Kumano Kodo

Kumano Kodo, Kinki: Address, Phone Number, Kumano Kodo Reviews: 4.5/5

Kumano Kodo
Points of Interest & Landmarks • Historic Walking Areas
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By SullyDean
Walk Japan 9 day guided Kumano Kodo Pilgrimage
Jun 2019
We took this tour a year ago for my 50th b’day (April 2019) - apologies for late review, however I really want to share our experience as we had an amazing time and feel the reason was that we booked through Walk Japan. From the moment we met up with our tour group, 7 in all, at a snug hotel in Osaka we were able to sit back and focus on the culture, history, religion, scenery & relevance of the Kumano Kodo, and leave the complexities of logistics and language barrier to our competent guide Josh. While some travelers thrive on conquering the difficulties of traveling in a foreign land, we would rather spend our well earned holidays enjoying ourselves without stressing over are we on the correct train line and are we heading in the right direction, or the like. And for us if any country has engendered those feelings its Japan. So for 9 days we walked parts of this pilgrimage and had an absolutely amazing experience - as accommodation and meals were all organized and we had our trusty guide at no point did we stress - and we stayed in some unique accommodation from a monastery (participating in the morning fire ceremony with monks), repurposed high schools (declining population), some huge 80’s hotel built into the side of a cliff like something out of a James Bond movie. We visited all the main temples on the pilgrimage and had our stamp book attended to (make sure you do this right from the start), all relevant historic and cultural points of importance and interest were pointed out and if possible we had time to wonder around (seriously if we had done this pilgrimage as an independent walk we would have missed so much and understood even less) - and to top it all off we were walking smack bang in the middle of the cherry blossom bloom - early April is the time to go it was just gorgeous : ) All in all we had the most brilliant time and Walk Japan took care of everything and at no time did we feel out of our depth - best 50th b’day you could wish for. Thanks Japan, and thanks Walk Japan XXX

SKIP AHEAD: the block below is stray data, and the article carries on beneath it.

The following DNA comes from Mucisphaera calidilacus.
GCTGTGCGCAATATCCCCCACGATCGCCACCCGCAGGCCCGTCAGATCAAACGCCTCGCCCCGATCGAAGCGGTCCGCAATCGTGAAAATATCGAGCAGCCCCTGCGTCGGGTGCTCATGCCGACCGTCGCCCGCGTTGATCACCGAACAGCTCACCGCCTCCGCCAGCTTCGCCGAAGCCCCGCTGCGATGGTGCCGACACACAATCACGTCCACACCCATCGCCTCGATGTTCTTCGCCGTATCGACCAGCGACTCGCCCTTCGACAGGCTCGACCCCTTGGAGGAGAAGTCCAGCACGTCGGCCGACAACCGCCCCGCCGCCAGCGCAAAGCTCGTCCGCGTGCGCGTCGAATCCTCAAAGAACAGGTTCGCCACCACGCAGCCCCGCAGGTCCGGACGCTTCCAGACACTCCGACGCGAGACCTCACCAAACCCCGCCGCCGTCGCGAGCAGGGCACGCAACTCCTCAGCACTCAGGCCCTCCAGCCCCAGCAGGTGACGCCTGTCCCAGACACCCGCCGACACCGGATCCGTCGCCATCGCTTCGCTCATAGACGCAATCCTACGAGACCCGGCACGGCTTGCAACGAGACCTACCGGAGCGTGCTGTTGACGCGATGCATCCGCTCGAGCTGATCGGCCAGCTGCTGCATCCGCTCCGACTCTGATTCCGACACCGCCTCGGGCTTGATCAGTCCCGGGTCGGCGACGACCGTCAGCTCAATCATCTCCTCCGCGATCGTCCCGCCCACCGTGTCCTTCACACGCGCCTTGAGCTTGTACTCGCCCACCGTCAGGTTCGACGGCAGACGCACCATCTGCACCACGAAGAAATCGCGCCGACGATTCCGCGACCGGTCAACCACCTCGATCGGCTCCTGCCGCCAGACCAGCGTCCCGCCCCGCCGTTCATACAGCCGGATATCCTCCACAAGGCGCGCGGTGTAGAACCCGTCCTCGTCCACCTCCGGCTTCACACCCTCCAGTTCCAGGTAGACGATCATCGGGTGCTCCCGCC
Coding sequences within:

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Detailed Reviews: Reviews order informed by descriptiveness of user-identified themes such as cleanliness, atmosphere, general tips and location information.

150 reviews
Very good

Los Angeles, CA89 contributions
Oct 2019
2-5 days hike depending on your chosen end. Rewarding despite landing in Osaka in October a day before the typhoon. Hagabis landed on the next peninsula, luckily for me. The trails were a bit wet, but with the exception of 2 steep sections fairly easy forested hills trails. Most difficult was actually the first kilometer, 40 minutes straight up. Never walked a km that slow... I think those evil monks designed it that way ("if you can't make this, go home!" ;-)
No need to take a tour. The Tanabe city website tb-kumano has all the information including free maps and a local accommodation service. Book your accommodation early, as some of the mountain villages are tiny. AirBnB lists some as well.
The whole Kii peninsula is interesting, with the oldest capitals of Japan, sakuras of Mt. Yoshino, onsens (hot mineral baths) from Tanabe to Shingu, Katsuura tuna fishing harbor... Early October is too early for fall colors here or in Kyoto :(
Written February 5, 2020
This review is the subjective opinion of a Tripadvisor member and not of TripAdvisor LLC.

Sydney, Australia4 contributions
Apr 2017 • Couples
We organised (from Australia) the entire package of our experiencing of & walking the Kumano Kodo (April) with the Kumano Kodo Tourism Bureau (tb.kumano-jp).